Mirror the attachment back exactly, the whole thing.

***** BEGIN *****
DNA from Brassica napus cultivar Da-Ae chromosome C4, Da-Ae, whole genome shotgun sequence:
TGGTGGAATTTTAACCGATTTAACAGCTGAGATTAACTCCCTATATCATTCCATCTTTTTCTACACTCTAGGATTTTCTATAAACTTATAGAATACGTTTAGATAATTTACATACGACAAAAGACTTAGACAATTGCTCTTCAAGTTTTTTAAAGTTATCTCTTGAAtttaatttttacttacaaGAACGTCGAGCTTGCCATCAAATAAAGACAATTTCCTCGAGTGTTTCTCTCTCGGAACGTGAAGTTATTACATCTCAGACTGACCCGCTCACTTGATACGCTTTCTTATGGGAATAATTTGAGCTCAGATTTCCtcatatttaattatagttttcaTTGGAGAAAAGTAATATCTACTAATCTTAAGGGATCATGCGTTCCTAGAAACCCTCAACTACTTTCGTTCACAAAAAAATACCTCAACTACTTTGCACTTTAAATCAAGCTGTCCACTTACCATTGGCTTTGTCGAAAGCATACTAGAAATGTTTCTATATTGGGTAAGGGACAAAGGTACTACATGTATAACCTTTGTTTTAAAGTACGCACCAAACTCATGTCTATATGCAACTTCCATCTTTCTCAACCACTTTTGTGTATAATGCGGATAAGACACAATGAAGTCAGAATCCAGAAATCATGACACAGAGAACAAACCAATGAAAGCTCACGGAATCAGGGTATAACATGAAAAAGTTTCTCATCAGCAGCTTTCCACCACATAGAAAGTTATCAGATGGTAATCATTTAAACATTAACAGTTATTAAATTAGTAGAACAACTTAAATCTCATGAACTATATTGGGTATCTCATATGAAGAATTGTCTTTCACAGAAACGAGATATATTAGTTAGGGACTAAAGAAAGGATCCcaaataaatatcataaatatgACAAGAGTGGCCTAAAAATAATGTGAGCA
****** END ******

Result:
DNA from Brassica napus cultivar Da-Ae chromosome C4, Da-Ae, whole genome shotgun sequence:
TGGTGGAATTTTAACCGATTTAACAGCTGAGATTAACTCCCTATATCATTCCATCTTTTTCTACACTCTAGGATTTTCTATAAACTTATAGAATACGTTTAGATAATTTACATACGACAAAAGACTTAGACAATTGCTCTTCAAGTTTTTTAAAGTTATCTCTTGAAtttaatttttacttacaaGAACGTCGAGCTTGCCATCAAATAAAGACAATTTCCTCGAGTGTTTCTCTCTCGGAACGTGAAGTTATTACATCTCAGACTGACCCGCTCACTTGATACGCTTTCTTATGGGAATAATTTGAGCTCAGATTTCCtcatatttaattatagttttcaTTGGAGAAAAGTAATATCTACTAATCTTAAGGGATCATGCGTTCCTAGAAACCCTCAACTACTTTCGTTCACAAAAAAATACCTCAACTACTTTGCACTTTAAATCAAGCTGTCCACTTACCATTGGCTTTGTCGAAAGCATACTAGAAATGTTTCTATATTGGGTAAGGGACAAAGGTACTACATGTATAACCTTTGTTTTAAAGTACGCACCAAACTCATGTCTATATGCAACTTCCATCTTTCTCAACCACTTTTGTGTATAATGCGGATAAGACACAATGAAGTCAGAATCCAGAAATCATGACACAGAGAACAAACCAATGAAAGCTCACGGAATCAGGGTATAACATGAAAAAGTTTCTCATCAGCAGCTTTCCACCACATAGAAAGTTATCAGATGGTAATCATTTAAACATTAACAGTTATTAAATTAGTAGAACAACTTAAATCTCATGAACTATATTGGGTATCTCATATGAAGAATTGTCTTTCACAGAAACGAGATATATTAGTTAGGGACTAAAGAAAGGATCCcaaataaatatcataaatatgACAAGAGTGGCCTAAAAATAATGTGAGCA